July 14, 2024

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Cervical Cancer Vaccine in India: A Boon for Nation’s Health – Healthcare News

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By Dr. Angela Chaudhuri

In a groundbreaking move towards prioritizing women’s health, the Union Finance Minister Nirmala Sitharaman announced the government’s commitment to focus on vaccination against cervical cancer for girls aged 9 to 14 in the Interim Budget of 2024. This significant step is part of a comprehensive effort to address the burden of cervical cancer, the fourth most common cancer among women globally, with a disproportionate impact on low- and middle-income countries.

Understanding HPV and Cervical Cancer

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Cervical cancer is a malignant tumour primarily caused by the human papillomavirus (HPV). Certain high-risk types, notably HPV 16 and HPV 18 are responsible for most cervical cancer cases. Recognizing the link between HPV and cervical cancer underscores the importance of vaccination in preventing this devastating disease.

In the Indian context, the National Cancer Registry Programme (ICMR-NCRP) of the Indian Council of Medical Research notes the projected count of cervical cancer cases in 2023 to be above 3.4 lakhs. This alarming statistic highlights the urgent need for effective preventive measures to combat the prevalence of cervical cancer in India.

HPV vaccination emerges as a vital tool in the prevention of cervical cancer. By vaccinating individuals before they are exposed to high-risk HPV types, the incidence of cervical cancer can be significantly reduced.

Vaccine hesitancy a big challenge

Despite the proven benefits of HPV vaccination, certain misconceptions have led to hesitancy among individuals and communities. Addressing these concerns and providing accurate information is essential for informed decision-making.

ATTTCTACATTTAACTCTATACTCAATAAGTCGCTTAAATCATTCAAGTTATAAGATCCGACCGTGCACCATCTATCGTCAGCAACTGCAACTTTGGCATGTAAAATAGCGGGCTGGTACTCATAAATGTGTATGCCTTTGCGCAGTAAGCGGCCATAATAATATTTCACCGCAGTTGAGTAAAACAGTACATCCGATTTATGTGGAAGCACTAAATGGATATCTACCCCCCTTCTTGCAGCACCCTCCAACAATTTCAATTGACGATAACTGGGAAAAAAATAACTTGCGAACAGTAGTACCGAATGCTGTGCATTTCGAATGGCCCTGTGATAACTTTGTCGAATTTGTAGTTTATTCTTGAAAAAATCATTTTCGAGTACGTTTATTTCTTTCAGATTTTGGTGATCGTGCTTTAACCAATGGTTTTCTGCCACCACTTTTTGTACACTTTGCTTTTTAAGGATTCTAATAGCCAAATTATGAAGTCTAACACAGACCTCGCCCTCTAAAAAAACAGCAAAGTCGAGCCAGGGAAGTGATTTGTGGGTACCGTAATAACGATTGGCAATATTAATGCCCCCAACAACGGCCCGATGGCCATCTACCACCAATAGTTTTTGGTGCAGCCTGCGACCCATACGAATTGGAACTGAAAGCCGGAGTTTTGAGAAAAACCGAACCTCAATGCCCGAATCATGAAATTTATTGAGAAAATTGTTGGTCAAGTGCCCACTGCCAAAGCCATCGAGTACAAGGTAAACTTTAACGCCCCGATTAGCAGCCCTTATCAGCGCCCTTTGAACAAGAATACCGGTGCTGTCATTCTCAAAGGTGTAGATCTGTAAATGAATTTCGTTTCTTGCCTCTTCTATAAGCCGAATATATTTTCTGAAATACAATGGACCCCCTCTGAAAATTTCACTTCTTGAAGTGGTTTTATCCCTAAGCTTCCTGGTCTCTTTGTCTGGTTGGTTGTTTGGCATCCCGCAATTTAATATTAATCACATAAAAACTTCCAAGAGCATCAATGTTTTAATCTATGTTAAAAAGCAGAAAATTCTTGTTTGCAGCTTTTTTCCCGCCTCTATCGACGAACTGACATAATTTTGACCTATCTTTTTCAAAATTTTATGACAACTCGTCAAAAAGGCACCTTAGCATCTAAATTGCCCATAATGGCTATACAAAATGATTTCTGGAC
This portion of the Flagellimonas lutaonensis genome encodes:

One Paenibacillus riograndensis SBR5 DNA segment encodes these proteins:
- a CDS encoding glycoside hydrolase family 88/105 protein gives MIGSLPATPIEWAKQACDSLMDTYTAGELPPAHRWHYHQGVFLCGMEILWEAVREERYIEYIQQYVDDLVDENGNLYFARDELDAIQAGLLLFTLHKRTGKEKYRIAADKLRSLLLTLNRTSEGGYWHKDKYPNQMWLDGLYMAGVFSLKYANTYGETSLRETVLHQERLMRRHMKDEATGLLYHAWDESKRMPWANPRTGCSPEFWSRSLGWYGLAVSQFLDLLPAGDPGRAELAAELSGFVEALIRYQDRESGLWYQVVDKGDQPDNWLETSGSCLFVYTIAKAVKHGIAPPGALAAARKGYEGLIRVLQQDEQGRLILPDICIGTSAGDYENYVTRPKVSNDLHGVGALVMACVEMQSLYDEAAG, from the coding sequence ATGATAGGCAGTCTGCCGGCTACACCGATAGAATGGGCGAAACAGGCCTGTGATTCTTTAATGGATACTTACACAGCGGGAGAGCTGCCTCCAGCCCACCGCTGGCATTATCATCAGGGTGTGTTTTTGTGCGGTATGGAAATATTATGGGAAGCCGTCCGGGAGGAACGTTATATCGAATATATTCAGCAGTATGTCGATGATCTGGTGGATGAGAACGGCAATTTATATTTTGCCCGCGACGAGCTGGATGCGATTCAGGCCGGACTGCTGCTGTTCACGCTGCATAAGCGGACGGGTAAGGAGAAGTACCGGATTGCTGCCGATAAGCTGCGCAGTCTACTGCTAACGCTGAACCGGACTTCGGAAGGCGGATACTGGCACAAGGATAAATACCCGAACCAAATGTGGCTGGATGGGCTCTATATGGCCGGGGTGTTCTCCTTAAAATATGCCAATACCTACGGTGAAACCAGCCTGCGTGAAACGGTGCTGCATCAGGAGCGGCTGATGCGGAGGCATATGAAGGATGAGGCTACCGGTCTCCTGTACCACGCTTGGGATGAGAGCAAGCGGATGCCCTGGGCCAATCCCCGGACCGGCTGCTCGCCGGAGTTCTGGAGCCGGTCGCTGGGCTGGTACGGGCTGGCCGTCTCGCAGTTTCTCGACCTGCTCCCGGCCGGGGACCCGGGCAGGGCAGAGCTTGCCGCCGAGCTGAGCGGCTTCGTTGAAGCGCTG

The vaccine stands as a pivotal defense against a spectrum of cancers caused by HPV, including cervical cancer. By inducing the production of antibodies, the vaccine employs virus-like particles (VLPs) mirroring the HPV’s structure. These VLPs trigger a robust immune response, generating significant antibody levels that act as a frontline defense during future encounters with HPV. Addressing persistent misconceptions, it is crucial to dispel myths such as the vaccine causing severe side effects or exclusively benefiting girls. Research consistently affirms its safety, with mild and temporary side effects. One common misconception is that HPV vaccination encourages early sexual activity, a claim debunked by extensive research emphasizing the vaccine’s preventive nature. Additionally, both genders benefit from the vaccine, providing protection against HPV-related cancers for boys and girls and reducing overall virus transmission.